However, keep in mind that this formula doesn’t take into consideration the heat loss that happens during the heat-up process, so you should expect the actual time to be longer.

Here are some of the most common issues swimming pool owners experience with their heat pumps:

  • Tripped Breaker. If the heat pump breaker has tripped, your heat pump may not work even if it’s turned on. In that case, fixing the wiring should solve the problem. Practice caution when dealing with electricity by yourself; it’s best to call a professional to handle this.
  • Clogged Evaporator Coil. A clogged evaporator coil will cause the gas not to heat up properly, affecting the temperature of the pool’s water. Clean the coil thoroughly to fix the problem.
  • Low Water Flow. If the water flow is low, a valve might be closed, so make sure that all the valves are fully opened. Another possible reason for low water flow is a dirty or clogged filter.
  • Thermostat Issue. A thermostat’s temperature should be set at a higher temperature than that of the water for it to function properly. Use a thermometer to check the water temperature, and if it doesn’t match that of the thermostat, it’s time to replace it.
  • Freon Pressure Error. A freon pressure error can be caused by high water flow or cold weather, depending on whether the pressure is high or low.
  • Leaks. Seeing water near the heat pump is usually nothing to worry about, but if something looks stranger than normal, use a chlorine test strip to check if it’s pool water. If it’s not pool water, then it’s condensation, but if the strip gives a reading, this is a good indicator that a clogged drain is causing a leak. Clean the drain to fix this problem.

Troubleshooting a Swimming Pool Heat Pump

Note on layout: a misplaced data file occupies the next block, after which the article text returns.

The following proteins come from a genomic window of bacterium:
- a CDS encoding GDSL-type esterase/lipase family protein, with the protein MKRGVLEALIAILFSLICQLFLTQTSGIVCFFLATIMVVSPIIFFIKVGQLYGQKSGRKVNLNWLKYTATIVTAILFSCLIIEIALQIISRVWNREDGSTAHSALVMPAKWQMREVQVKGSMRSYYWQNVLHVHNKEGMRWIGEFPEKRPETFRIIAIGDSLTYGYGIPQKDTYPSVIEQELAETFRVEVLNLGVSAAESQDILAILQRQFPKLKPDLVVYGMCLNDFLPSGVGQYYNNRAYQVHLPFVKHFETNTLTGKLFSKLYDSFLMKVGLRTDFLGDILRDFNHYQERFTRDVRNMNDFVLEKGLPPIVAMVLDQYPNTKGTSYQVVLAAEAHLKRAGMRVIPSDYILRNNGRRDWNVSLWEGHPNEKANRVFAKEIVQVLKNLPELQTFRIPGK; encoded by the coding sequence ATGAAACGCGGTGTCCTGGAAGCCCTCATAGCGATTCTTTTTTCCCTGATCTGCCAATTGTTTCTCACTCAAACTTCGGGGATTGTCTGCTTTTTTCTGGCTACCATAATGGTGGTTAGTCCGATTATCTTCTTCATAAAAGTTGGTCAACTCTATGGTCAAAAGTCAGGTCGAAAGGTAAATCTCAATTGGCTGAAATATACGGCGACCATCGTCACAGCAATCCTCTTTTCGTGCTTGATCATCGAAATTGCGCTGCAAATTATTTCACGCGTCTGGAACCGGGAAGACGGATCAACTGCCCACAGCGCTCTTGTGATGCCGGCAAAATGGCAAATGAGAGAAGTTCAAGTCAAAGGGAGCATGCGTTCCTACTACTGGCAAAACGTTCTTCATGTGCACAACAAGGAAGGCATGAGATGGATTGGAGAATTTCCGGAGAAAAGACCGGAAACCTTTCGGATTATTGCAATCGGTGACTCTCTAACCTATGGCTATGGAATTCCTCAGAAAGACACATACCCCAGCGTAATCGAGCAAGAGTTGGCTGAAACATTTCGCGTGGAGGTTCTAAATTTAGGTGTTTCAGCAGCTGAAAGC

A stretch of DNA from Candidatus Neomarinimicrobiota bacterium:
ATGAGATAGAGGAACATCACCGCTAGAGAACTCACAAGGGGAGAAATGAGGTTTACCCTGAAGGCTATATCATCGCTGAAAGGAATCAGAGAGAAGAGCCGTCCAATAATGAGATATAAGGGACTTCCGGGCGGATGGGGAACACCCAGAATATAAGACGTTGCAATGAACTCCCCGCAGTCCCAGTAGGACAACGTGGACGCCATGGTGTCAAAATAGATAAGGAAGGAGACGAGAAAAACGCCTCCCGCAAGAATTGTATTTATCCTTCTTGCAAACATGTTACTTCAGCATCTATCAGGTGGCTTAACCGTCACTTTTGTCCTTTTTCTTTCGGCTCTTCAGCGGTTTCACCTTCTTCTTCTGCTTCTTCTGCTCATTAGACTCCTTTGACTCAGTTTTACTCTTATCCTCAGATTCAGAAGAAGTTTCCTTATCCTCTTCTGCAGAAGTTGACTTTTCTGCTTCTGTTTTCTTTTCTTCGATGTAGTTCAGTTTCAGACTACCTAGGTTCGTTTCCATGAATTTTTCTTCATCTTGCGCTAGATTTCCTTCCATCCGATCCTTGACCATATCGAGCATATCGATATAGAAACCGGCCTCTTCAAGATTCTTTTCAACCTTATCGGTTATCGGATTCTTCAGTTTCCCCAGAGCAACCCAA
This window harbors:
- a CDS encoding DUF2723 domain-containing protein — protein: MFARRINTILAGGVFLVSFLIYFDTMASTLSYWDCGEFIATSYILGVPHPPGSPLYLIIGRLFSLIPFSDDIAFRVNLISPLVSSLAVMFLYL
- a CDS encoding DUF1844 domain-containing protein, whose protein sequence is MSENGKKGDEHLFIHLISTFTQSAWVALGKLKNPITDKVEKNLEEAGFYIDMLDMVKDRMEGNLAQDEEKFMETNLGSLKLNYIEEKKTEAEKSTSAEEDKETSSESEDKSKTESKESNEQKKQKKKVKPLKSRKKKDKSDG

Swimming Pool Heat Pumps FAQs

You can leave your pool head pumping working overnight if you want to heat up your pool quickly. However, it’s not recommended to keep it running if you don’t intend to use the swimming pool within the following few days.

Installing a dedicated heat pump in an existing swimming pool is definitely possible. However, there must be an adequate area around the swimming pool. A reliable electricity supply is also required.

Additional work might be required for indoor swimming pools, especially if all the pipework is built into the landscaping and there isn’t enough space for the pump.

Nevertheless, it’s a good idea to consider the required conditions for heat pump installation when planning your swimming pool. This way, you can specify the best possible size for your swimming pool.

A pool heat pump typically lasts an average of 10 years. However, if you properly take care of it and run regular maintenance sessions, it should last you much longer. We’ve heard people saying their pool heating systems have lasted them over 15 years.

PHS: Swimming Pool Heat Pump Installers

If you want to install a swimming pool heat pump, PHS Engineers will be glad to help.

Reach out to us, and we’ll help you decide what heat pump size and type is suitable for your pool, hot tub, or swim spa. Our goal is to make you satisfied with the heat pump’s installation and performance while keeping running costs at a minimum.

You can also request an on-site inspection to get an accurate quote. Typically, we’ll provide you with calculations, figures, and mechanical and electrical drawings for full transparency before installation.

Once we’re done, we’ll test the heat pump to ensure it’s working properly, and then we’ll wait for you to contact us a few days later to tell us how you like it.

So, what are you waiting for? Call us on 0208 252 8927 or send us an email via our contact page. We’d love to hear from you!

Swimming Pool Heat Pump Installations, Repairs, Servicing & Maintenance